D.W. Griffith's final movie received terrible reviews upon release and died a very painful death at the box office so needless to say, this was the final nail in Griffith's directing coffin. In the film, a man (Hal Skelly) agrees to stop drinking after the woman (Zita Johann) of his dreams agrees to marry him. This deal works for about seven years but then the man hits the bottle again and soon has his life spinning out of control. As you can see, The Lost Weekend certainly wasn't the first film to take a hard look at alcoholism and even Griffith made several shots about the subject. It's easy to see why this film bombed back in the day but the story plays somewhat better today. However, like many of Griffith's later films, there are signs of brilliance in a few scenes but overall the film just doesn't really work. The worst thing about the movie is that it looks and feels like something Griffith would have made in 1910. Had Griffith changed with the times then there's no telling what he could have done but he was never able to do this. Another problem is that the start of the film is pretty dull and the energy Griffith can provide doesn't show up until the final third of the film. With that said, there's still a lot to enjoy here but the best thing is the performance by Skelly. He goes through various changes throughout the movie from a fun drunk to a non-drinker to a raging alcoholic and he pulls off every step without a hitch. Griffith himself has several scenes that really hit home and pack nice punches ala his early days. One is a party sequence where the husband returns drunk. The way Griffith shows the wife's embarrassment is very hard hitting. Another great sequence is when the husband finally hits rock bottom. The use of lighting and the director's touch makes this a very emotionally devastating scene. Another nice touch is an early scene that takes place in 1911. In the film a group of drinkers are talking about movies and brings up Biograph and Mary Pickford. It seems that even after twenty years Griffith was still mad at Pickford.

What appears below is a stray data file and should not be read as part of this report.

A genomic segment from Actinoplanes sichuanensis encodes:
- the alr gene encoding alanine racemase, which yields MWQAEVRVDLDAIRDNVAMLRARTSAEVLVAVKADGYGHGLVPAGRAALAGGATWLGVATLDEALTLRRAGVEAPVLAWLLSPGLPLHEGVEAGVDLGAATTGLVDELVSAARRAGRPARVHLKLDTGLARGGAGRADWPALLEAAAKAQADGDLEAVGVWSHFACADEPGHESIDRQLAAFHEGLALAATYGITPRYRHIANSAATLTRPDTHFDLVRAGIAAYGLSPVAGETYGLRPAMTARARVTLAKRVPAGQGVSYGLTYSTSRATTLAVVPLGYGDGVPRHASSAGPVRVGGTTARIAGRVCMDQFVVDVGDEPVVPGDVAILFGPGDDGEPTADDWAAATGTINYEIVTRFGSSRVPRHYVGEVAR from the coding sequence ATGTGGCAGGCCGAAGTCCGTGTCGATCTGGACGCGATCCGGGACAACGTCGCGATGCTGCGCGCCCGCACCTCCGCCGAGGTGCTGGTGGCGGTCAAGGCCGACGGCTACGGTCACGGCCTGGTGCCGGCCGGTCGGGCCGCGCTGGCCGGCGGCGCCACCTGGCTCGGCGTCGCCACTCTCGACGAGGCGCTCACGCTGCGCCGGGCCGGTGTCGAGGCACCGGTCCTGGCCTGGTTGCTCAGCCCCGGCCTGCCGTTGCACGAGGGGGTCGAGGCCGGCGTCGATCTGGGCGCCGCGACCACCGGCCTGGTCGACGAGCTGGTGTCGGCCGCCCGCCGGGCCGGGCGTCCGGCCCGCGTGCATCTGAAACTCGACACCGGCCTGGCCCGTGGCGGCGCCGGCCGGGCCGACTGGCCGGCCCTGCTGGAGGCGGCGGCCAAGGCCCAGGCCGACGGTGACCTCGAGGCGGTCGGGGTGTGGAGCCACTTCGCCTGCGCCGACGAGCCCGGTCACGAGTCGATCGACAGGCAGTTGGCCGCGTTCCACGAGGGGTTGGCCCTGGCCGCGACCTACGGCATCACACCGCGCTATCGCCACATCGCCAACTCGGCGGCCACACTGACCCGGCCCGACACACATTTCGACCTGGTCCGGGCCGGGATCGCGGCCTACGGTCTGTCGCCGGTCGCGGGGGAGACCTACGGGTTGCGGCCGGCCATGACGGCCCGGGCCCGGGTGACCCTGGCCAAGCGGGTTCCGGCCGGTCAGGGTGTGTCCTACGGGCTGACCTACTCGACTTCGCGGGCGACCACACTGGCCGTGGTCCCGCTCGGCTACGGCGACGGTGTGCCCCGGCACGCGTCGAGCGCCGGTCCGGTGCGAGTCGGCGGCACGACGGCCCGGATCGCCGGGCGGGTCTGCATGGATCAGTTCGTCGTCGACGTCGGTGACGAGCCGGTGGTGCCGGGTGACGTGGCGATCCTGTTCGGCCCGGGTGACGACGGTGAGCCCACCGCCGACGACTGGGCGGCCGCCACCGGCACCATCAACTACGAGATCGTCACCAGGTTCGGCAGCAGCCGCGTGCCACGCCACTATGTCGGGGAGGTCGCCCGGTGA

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Dust off those cobwebs....